RAPTORS

The addition of Serge Ibaka and PJ Tucker at the trade deadline certainly changed the outlook for the Raptors for the better. Would be scary to think where they’d have finished without them. But now, this is a team that can play interior defence and also has a lot of scoring options.  The lengthy injury to Kyle Lowry was unfortunate, as it allowed the Celtics to overtake the Raps for the division crown.  Now as the #3 seed, they face a potential second-round playoff matchup with Cleveland and LeBron should they get past Milwaukee (and they should!).  The Cavs, however, are banged up and have many feeling that they’re vulnerable.  This year might be as good a chance as any for the Raptors to break through to an NBA final.  Going forward, resigning Ibaka would be the best thing this team could do to cement itself as a contender for the next couple of years at least.

Spring 2017 has certainly turned into an incredible time for Toronto sports.  Toronto FC appears poised for another MLS Cup run this year, the Marlies can make another strong playoff push, and the much-need front office housecleaning by the Argos which brought in Jim Popp and Marc Trestman can only improve their chances and renew optimism around that team this year.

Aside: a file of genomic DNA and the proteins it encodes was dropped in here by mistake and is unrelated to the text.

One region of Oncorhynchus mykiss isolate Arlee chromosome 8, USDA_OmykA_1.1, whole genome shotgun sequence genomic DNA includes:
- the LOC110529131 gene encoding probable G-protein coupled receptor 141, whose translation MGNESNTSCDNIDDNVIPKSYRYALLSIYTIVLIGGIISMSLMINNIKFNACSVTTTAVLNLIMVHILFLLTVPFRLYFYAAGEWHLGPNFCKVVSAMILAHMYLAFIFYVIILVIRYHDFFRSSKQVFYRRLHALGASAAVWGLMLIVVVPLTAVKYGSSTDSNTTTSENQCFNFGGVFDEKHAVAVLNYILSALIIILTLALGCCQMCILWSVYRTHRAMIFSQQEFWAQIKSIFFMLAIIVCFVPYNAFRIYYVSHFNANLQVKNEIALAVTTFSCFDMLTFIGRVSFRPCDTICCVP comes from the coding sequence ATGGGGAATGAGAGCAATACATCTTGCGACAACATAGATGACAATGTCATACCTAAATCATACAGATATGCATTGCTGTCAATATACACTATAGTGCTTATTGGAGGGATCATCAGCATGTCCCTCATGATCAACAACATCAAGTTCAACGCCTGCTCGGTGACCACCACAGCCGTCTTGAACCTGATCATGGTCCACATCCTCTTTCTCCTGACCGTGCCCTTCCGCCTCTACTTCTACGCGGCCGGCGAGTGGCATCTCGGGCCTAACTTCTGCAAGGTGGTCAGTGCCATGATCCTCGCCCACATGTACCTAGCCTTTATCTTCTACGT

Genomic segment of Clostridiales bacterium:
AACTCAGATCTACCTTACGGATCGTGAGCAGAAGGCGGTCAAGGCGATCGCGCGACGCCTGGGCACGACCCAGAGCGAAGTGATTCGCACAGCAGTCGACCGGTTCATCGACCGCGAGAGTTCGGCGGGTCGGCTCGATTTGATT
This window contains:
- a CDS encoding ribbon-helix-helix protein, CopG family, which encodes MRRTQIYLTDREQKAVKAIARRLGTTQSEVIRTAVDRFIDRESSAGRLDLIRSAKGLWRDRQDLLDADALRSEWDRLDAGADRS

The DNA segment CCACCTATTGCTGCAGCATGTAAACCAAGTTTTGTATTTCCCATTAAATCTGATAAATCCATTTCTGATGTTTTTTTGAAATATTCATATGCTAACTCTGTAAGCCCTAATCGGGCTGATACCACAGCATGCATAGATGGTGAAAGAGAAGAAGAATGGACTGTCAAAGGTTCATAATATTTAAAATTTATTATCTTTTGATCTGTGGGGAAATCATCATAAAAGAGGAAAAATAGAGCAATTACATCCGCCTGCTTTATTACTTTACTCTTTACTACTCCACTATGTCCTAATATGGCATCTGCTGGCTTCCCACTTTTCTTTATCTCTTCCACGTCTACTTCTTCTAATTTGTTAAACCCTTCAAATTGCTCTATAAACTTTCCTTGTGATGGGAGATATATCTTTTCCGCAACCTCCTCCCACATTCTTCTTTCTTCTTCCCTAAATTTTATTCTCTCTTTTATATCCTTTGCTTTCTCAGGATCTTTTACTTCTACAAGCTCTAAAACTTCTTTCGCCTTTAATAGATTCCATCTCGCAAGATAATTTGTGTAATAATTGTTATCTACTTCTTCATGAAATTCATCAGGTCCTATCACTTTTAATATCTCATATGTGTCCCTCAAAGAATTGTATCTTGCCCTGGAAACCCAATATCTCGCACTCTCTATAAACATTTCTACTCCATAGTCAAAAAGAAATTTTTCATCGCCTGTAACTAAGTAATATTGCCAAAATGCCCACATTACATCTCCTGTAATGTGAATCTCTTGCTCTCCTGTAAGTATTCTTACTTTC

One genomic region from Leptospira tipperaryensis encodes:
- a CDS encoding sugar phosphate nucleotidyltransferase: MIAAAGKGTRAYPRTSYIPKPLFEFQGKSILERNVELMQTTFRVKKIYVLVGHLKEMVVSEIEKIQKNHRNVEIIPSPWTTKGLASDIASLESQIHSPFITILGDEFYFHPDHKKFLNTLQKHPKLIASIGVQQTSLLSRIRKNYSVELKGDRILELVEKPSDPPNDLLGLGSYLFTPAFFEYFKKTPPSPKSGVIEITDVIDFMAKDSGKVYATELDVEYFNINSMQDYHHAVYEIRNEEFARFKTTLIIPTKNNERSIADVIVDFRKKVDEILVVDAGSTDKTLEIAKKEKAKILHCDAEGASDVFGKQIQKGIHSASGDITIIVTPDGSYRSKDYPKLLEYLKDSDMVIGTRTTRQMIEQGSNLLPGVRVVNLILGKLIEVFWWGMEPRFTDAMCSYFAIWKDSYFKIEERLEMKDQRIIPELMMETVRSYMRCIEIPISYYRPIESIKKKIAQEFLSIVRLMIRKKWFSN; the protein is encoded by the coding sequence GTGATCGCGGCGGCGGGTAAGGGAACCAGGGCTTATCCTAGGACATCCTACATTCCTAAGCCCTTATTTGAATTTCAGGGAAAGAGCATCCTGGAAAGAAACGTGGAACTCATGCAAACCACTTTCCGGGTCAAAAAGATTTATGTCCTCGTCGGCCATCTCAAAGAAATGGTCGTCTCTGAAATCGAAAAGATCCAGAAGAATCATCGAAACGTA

State of Toronto’s sports union

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2016 to many will go down as a horrible year that had scattered moments of greatness.

To Toronto sports fans, however, 2016 represented perhaps the dawn of a new era.  Save for the Argos, all of the city’s big teams became competitive. Three conference final runs (Jays, Raptors, Marlies), one league final appearance (TFC) where a better fate was deserved, and a draft lottery win (Leafs) that brought hope and optimism.

That said, I think we know where we are with these teams. TFC is head of the class in MLS. The Raptors are the 2nd best team in the East but lack the defensive identity needed, especially down low, to entertain any notion of knocking off Lebron and the Cavs. The Blue Jays starting pitching will keep them competitive in 2017, but they still need to fill many holes and add another big bat if Edwin Encarnacion doesn’t return to make a third straight playoff appearance.  The Leafs will be exciting to watch for years to come, and will upgrade their defence and forward depth – just not likely this season. Don’t expect a playoff berth in April, though their division is weaker than expected, which will make March interesting. The Argos are an irrelevant mess.

Titletown Toronto isn’t.  But it’s a far sight better than where things have been most of the last 20 years.  And fans going into 2017 can actually legitimately think for a change “so you’re saying there’s a chance…”

The #Leafs are…alright

We’re only a dozen games into the NHL season, but yes, if the playoffs started today, the Maple Leafs would be there.  After last night’s “excited” 6-3 win over Vancouver, the young Buds are 5-4-3 – a mark I’m quite sure any Leaf fan would have been happy with at the start of the season.

And this a team you’d expect will get better over the course of the season. It’s amazing how Frederik Andersen has gone from looking like Hardy Astrom to Dominik Hasek in the span of a week…he made some all world saves Thursday in Buffalo. Perhaps Mike Babcock knew best after all in letting his #1 netminder ride out his rough start.